A long-awaited review into religious freedoms in Australia does not recommend any changes to the basis on which faith-based schools can reject students or teachers, the attorney-general has confirmed.
Some states — but not all — already allow schools to discriminate on the basis of sexual orientation, gender identity or relationship status.
But Goulburn Valley Pride secretary Damien Stevens said the findings, nonetheless, were not in the best interest of children and were likely to add to the already unacceptably high rates of depression, self-harm and suicide among young LGBTIQ people.
‘‘All schools should have some relationship to representing the broader Australian society,’’ Mr Stevens said.
‘‘If religious schools are permitted to exclude LGBTIQ children from their schools, around one third of Australians will continue not to have any natural connection with LGBTIQ people, potentially ingraining homophobia, biphobia and transphobia in Australian society indefinitely.’’
The comments come after a Fairfax Media report suggested the religious freedoms review recommended the right be enshrined in the federal Sex Discrimination Act to ensure a consistent national approach.
The review’s panel, chaired by former Liberal minister Phillip Ruddock, said it accepted the right of schools to select or preference students who uphold their religious convictions.
Prime Minister Scott Morrison played down the proposal on Wednesday and said such exemptions to anti-discrimination laws already existed.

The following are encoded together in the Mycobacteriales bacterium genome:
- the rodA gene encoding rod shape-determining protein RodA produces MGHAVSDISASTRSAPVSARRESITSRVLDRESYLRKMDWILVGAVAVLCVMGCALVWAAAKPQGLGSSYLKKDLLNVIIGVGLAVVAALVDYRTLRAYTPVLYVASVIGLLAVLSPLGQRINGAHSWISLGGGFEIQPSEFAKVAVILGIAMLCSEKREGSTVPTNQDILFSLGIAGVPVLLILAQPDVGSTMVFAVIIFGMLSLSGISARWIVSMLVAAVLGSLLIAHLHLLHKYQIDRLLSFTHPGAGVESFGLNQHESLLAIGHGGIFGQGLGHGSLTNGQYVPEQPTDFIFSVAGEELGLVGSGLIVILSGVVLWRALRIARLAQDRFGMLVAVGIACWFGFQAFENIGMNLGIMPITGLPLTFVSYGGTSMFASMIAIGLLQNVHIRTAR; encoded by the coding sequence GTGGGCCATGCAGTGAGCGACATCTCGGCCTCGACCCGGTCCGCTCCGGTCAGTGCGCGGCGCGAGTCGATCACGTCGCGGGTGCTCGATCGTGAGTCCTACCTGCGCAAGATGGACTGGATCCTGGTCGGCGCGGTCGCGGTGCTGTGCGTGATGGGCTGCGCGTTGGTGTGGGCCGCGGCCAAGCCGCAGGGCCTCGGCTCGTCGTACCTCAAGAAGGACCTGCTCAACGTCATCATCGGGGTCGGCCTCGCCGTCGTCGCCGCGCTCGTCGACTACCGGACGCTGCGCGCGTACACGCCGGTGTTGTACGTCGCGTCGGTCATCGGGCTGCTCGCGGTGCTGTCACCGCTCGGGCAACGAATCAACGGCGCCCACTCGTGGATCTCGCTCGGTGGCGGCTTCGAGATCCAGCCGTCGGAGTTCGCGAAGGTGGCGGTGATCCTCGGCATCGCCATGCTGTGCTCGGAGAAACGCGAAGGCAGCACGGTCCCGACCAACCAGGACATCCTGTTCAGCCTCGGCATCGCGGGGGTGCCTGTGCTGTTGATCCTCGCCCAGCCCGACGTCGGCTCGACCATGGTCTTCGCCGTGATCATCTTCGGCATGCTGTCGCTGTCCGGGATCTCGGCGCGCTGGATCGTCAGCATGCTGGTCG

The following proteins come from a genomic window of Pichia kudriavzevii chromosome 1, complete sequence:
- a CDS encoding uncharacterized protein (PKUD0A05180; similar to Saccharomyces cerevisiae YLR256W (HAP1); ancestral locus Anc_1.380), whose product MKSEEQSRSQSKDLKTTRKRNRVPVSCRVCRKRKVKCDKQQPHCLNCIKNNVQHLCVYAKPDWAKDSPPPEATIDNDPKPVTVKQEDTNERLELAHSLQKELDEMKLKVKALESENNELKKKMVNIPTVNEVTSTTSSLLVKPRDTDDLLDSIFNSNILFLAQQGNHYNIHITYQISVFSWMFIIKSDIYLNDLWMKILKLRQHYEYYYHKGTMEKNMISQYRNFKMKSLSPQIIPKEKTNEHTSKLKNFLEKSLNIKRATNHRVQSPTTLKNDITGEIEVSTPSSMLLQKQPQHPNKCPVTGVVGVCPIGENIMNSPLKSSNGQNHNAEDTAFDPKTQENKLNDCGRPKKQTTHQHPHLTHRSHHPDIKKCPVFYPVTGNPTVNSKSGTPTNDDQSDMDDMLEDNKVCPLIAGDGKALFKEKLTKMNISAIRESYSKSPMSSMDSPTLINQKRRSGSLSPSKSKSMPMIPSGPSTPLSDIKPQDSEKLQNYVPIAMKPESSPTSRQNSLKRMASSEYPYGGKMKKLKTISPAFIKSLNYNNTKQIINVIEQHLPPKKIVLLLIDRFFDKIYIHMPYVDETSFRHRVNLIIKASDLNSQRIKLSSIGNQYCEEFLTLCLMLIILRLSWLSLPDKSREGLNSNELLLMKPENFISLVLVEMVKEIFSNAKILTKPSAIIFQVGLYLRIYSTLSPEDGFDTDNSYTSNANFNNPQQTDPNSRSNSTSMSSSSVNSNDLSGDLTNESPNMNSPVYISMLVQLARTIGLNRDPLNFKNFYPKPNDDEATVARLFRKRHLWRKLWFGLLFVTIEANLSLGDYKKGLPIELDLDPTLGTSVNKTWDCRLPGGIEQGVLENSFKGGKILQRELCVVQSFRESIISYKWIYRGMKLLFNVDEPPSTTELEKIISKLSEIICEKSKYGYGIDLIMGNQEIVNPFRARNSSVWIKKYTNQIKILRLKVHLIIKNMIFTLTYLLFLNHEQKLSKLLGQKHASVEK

‘‘We’re not proposing to change that law to take away that existing arrangement,’’ he told reporters.
Attorney-General Christian Porter later clarified that no changes to the current arrangement, created by Labor in 2013, are proposed in the report.
But Mr Stevens pointed out that the report’s findings had coincided with a Federal Government push for a productivity commission review into mental health programs in Australia, conflicting its message.
‘‘On the one hand, the Federal Government is seeking to improve mental health outcomes, and on the other proposes to implement policies that will continue to create mental health issues within the LGBTIQ community and in particular younger LGBTIQ people,’’ Mr Stevens said.
‘‘LGBTIQ people suffer a significantly higher rate of mental health issues, leading to dramatically higher self-harm and suicide rates than the general population.’’
Opposition leader Bill Shorten said he couldn’t believe the prime minister hadn’t ruled out the ‘‘silly’’ idea completely.
‘‘The fact is every child is entitled to human dignity. We shouldn’t even be having this debate,’’ Mr Shorten said, demanding the government release the report.
Treasurer Josh Frydenberg said Labor’s concerns about discrimination against children were jumping the gun, insisting the government would ‘‘get the balance right’’ and leave existing laws untouched.
The Ruddock review was commissioned after the 2017 national same-sex marriage vote and handed to the government several months ago, but is yet to be released.
The panel reportedly did not accept that businesses should be allowed to refuse services on religious grounds, such as denying a gay couple a wedding cake.
The review also found civil celebrants should not be entitled to refuse to conduct same-sex weddings if they became celebrants after it was was legalised, Fairfax Media reported.
— with AAP